A selection of Liverpool history questions submitted to the Liverpool History Society.
PLEASE USE THE NEW BLOG @ http://liverpoolhistorysocietyquestions.wordpress.com/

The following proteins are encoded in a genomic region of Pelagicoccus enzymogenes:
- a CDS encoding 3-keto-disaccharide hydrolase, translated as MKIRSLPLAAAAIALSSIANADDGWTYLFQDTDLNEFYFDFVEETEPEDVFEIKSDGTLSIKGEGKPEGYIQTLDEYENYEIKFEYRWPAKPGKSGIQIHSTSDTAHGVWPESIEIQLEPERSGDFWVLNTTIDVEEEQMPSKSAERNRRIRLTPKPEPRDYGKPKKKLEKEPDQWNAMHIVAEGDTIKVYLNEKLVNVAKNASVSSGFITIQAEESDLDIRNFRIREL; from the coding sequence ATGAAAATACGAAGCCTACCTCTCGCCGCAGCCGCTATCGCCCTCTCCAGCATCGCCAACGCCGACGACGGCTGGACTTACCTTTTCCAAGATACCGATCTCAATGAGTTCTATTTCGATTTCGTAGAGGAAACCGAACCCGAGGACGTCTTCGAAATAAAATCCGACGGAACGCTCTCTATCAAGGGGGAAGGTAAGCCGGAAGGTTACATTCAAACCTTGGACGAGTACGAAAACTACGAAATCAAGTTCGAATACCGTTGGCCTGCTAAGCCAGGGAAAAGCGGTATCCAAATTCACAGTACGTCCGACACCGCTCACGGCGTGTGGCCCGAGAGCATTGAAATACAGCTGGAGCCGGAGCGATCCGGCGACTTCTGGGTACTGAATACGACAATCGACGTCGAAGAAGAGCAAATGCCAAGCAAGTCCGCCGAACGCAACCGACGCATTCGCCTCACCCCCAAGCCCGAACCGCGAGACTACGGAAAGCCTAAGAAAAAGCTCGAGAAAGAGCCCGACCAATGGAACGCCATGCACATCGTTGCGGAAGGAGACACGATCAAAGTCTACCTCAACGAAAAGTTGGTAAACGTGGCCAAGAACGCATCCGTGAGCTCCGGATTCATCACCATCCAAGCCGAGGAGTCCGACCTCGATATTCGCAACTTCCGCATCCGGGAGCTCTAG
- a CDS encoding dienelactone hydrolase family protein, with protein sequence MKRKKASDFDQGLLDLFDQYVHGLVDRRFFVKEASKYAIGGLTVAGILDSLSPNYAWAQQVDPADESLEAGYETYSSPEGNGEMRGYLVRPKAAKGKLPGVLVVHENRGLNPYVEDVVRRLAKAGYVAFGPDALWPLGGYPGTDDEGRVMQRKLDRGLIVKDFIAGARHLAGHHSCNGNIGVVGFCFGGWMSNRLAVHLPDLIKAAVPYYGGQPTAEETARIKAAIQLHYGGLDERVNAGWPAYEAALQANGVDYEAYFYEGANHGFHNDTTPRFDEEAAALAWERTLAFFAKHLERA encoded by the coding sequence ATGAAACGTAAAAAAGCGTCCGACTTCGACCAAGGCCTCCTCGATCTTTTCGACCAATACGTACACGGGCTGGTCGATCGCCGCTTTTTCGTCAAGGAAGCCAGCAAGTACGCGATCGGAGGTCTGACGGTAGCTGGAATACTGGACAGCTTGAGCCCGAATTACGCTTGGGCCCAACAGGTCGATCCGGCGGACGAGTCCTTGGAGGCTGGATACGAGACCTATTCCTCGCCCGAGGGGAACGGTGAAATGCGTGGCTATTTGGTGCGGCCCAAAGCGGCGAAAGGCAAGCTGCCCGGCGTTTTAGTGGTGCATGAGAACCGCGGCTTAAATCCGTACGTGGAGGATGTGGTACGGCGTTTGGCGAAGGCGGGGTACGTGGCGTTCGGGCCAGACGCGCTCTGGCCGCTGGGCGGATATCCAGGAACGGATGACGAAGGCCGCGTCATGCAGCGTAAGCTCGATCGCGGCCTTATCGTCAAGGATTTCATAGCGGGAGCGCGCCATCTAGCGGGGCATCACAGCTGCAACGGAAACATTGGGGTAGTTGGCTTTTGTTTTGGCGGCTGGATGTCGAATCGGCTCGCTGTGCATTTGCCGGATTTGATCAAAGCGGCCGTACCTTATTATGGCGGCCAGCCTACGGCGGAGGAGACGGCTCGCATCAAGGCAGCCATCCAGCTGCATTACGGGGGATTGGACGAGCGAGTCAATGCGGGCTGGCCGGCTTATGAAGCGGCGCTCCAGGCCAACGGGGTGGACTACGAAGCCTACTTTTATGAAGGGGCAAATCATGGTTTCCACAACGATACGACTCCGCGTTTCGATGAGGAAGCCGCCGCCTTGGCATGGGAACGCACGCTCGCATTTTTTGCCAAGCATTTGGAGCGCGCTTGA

Hello Diana,thank you for the copy of the postcard it is not one I have seen before and appears to be a copy of a painiting of her and her sister ship. As you may know the RMS Lusitania was an ocean liner owned by the Cunard Line and built by John Brown and Company of Clydebank, Scotland. She was torpedoed by the SM U-20, a German U-boat on 7 May 1915 and sank in eighteen minutes, eight miles (15 km) off the Old Head of Kinsale, Ireland, killing 1,198 of the 1,959 people aboard. The sinking turned public opinion in many countries against Germany, and was instrumental in bringing the United States into World War I. It is considered the second most famous civilian passenger liner disaster, after the sinking of the RMS Titanic.The sinking of the Lusitania caused great controversy, which persists to this day. In the aftermath of the sinking, the German government tried to justify it by claiming in an official statement that she had been armed with guns, and had "large quantities of war material" in her cargo. They also stated that since she was classed as an auxiliary cruiser, Germany had had a right to destroy her regardless of any passengers aboard, and that the warnings issued by the German Embassy before her sailing plus the 18 February note declaring the existence of "war zones", relieved Germany of any responsibility for the deaths of American citizens aboard. While it was true that the Lusitania had been fitted with gun mounts as part of government loan requirements during her construction, to enable rapid conversion into an Armed Merchant Cruiser (AMC) in the event of war, the guns themselves were never fitted. However, she was still listed officially as an AMC. Her cargo had included an estimated 4,200,000 rounds of rifle cartridges, 1,250 empty shell cases, and 18 cases of non-explosive fuses, all of which were listed in her manifest, but the cartridges were not officially classed as ammunition by the Cunard Line. Various theories have been put forward over the years that she had also carried undeclared high explosives that were detonated by the torpedo and helped to sink her, but this has never been proven.RegardsRob AinsworthWeb AdministratorLiverpool History Society